Dr. Daniel Nixon's work with ellagic acid is exciting. Studies at the Hollings Cancer Institute - in both test tubes and live human beings - showed health benefits of red raspberries.
One cup of red raspberries provides 40 mg of ellagitannins per day which prevented the development of cancer cells. Smaller amounts slowed down the growth of cancer cells, but at 40 mg and above, cancer cells committed suicide.
Dr. Nixon's published results show that red raspberry ellagitannins prevent destruction of the P53 gene (prevents mutagenic activity in cervical cells) by cancer cells, slows the growth of abnormal cells in the human colon and showed similar results for prostate, breast, skin, pancreatic and esophageal cancers. If that's not enough, they also help to breakdown leukemia cells in people. Ellagitannins protect the body by preventing cells from mutating. The tests at the Hollings Cancer Institute showed that breast and cervical cancer cells began to stop mutating just 3 days after ellagic acid was introduced. Further, red raspberry ellagitannins inactivate some cancer-causing chemicals.
We would choose to feed whole foods that contain ellagitannins, but the amounts that seem to be needed are far greater than dogs can consume without having GI challenges (think messy poop that defies imagination)
Ellagic acid supplements would seem to make sense if the seller can convince us that the supplement is what Dr. Nixon's results are based on, but that claim is not factual. The test tube studies were done with ellagic acid rather than ellagitannins because cells in a test tube don't have a way of breaking down ellagitannins into ellagic acid. However, the studies that really matter, the ones in human subjects, were with raspberry puree. When researchers talk about the amount of ellagic acid in food, they are referring to the amount that the body can derive from a food-based supplement. This is vastly different from an ellagic acid supplement because ellagic acid isn't naturally found in foods.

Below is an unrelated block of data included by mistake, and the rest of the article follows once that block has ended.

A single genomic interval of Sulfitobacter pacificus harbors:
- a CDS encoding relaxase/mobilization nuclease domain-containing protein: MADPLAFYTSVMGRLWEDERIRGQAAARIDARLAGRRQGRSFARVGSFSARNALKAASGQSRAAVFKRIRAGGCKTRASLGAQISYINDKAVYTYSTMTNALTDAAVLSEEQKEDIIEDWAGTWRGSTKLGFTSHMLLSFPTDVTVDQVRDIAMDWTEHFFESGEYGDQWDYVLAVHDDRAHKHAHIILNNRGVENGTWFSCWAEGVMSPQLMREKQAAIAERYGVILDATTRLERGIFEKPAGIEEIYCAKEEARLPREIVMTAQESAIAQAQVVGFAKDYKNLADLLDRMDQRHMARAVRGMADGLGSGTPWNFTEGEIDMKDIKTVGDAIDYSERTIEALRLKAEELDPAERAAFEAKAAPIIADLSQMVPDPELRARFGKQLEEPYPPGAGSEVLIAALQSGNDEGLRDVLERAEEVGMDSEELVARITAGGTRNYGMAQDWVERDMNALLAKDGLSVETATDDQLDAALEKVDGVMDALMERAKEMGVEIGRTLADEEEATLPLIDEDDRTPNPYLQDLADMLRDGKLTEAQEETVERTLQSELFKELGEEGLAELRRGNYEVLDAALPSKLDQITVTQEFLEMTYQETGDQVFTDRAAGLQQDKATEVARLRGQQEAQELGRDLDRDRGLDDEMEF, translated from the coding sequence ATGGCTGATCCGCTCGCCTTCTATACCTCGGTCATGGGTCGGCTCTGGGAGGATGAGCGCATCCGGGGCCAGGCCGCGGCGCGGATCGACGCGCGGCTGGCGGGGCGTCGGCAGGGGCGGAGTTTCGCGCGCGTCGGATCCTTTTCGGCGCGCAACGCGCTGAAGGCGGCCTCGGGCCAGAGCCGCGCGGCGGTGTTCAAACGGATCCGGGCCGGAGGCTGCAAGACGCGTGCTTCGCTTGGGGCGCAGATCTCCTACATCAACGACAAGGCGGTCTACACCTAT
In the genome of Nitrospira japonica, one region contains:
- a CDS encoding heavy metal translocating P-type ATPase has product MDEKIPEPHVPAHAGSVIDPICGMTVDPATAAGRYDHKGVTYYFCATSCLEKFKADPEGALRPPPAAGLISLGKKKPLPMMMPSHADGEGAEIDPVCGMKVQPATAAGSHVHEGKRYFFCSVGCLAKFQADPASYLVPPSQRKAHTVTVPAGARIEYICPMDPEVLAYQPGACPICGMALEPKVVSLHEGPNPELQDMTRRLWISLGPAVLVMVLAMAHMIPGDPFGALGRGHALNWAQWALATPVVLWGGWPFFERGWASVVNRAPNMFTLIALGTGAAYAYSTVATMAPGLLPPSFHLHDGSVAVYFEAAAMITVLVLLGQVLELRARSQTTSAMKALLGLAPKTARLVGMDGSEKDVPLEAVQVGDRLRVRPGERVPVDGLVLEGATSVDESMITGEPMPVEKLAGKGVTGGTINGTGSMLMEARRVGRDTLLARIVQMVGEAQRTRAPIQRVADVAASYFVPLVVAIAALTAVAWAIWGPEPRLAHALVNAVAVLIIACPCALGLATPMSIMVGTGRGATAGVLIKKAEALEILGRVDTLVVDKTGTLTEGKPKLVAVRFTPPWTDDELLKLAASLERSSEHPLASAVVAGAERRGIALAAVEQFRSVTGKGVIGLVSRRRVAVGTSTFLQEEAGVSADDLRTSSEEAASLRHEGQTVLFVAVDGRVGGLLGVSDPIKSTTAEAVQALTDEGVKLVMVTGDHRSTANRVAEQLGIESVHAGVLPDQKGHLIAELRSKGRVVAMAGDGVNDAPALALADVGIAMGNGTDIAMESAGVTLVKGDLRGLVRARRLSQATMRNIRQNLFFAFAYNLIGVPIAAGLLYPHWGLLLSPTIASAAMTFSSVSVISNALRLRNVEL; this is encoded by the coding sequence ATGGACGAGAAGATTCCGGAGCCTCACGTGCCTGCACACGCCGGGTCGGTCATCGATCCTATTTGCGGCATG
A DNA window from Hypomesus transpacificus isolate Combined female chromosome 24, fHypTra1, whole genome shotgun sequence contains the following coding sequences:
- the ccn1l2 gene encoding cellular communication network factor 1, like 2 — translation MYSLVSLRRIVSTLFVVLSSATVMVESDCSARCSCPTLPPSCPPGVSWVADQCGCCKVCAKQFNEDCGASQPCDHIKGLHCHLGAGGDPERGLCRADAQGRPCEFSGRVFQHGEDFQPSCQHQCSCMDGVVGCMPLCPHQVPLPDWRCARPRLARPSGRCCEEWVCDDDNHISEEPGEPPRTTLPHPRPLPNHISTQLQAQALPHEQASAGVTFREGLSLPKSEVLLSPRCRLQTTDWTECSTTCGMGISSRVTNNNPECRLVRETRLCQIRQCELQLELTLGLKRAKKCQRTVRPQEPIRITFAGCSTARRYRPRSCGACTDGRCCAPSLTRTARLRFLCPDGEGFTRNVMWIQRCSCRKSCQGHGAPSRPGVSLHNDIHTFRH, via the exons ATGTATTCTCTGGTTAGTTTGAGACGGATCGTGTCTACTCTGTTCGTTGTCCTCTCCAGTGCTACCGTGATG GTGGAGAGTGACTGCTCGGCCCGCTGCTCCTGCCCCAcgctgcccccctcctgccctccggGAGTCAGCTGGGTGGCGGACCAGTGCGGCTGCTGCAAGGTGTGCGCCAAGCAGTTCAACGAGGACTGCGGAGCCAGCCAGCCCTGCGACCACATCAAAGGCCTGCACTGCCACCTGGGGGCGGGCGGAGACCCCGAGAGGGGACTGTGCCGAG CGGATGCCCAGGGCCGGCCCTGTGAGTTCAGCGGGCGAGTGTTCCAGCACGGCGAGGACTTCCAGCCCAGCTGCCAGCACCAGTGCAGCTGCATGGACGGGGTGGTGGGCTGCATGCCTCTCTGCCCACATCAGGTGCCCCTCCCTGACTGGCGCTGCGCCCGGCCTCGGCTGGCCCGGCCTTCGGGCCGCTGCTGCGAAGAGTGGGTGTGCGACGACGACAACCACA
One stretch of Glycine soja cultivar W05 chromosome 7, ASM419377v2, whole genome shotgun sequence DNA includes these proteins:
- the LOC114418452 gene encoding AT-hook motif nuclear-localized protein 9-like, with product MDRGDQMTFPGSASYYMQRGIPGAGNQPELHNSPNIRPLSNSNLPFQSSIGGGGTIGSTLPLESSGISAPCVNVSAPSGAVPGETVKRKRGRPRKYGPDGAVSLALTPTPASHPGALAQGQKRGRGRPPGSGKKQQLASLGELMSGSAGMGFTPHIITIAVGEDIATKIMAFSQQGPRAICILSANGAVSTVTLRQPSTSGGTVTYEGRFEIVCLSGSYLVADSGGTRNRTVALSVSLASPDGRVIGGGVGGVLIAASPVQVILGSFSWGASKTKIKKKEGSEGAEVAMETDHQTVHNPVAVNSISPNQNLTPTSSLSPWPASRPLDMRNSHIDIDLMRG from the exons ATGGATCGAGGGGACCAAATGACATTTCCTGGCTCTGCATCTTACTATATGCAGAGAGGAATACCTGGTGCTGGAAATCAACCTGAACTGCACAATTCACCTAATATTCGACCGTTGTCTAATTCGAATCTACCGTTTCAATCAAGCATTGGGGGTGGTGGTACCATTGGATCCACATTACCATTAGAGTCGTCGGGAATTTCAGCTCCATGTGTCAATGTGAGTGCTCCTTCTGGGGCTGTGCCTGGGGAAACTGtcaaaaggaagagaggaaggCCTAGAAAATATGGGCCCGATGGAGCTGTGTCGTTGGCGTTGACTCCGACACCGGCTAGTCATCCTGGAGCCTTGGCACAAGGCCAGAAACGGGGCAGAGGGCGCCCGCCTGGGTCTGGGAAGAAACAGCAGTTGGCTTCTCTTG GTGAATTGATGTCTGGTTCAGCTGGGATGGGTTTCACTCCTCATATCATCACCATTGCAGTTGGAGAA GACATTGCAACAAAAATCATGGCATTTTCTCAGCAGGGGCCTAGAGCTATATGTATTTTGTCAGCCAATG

Don't be fooled by marketing buzz that doesn't know the difference between ellagic acid and ellagitannins. The bioavailability of ellagic acid from dietary sources has only been confirmed with red raspberries and even then, the type of raspberry matters. Concentration in Meeker raspberry seeds is 8.40 which is greater than the average (8.10) and as it turns out, the seeds are where the greatest portion of ellagitannins reside. Two gram of Meeker raspberry seeds provides the 40 mg of ellagitannins that I mentioned at the beginning of this article. That's a lot easier and less expensive than one cup of raspberries per day, and let's face it - most dogs can't handle that much fruit.
Interestingly, we found a very nice side effect of the Antioxidant Booster is firmer stool for some of the dogs that tended to have a bit of an issue. The fiber and tannins are two likely reasons, but an anti inflammatory affect might be another. Even dogs with arthritis symtoms seem to react well to this product.
Antioxidant Booster on Sale! $19.99 (reg. $22.99)
Haven't tried it yet? Do it now! Our product is based on Meeker raspberries which provides a top notch source of ellagitannins.
As you probably know, we don't run sales very often. The fact is that testing our supplements for purity is a costly effort, so the profit margins are low, but being committed to quality is meaningful to us. So, imagine our surprise when we received a few extra pounds of raspberry seed powder this time!
Our customers love this product for good reason. Here's an example of what they have to say:
"Ben's stool has never been better. Thanks for making Booster available to me. I'm finally out of the vet's office for his poop problems.” ~ Beth (IL)
"I bought it because I have Goldens and the breed gets cancer. I read good things about this product helping to keep cancer away. My dogs surprised me when ear infections went away and their skin got better too.” ~ Mrs. L. Cornelious (UK)
"A dog can express more with his tail in minutes than his owner can express with his tongue in hours.” - Author Unknown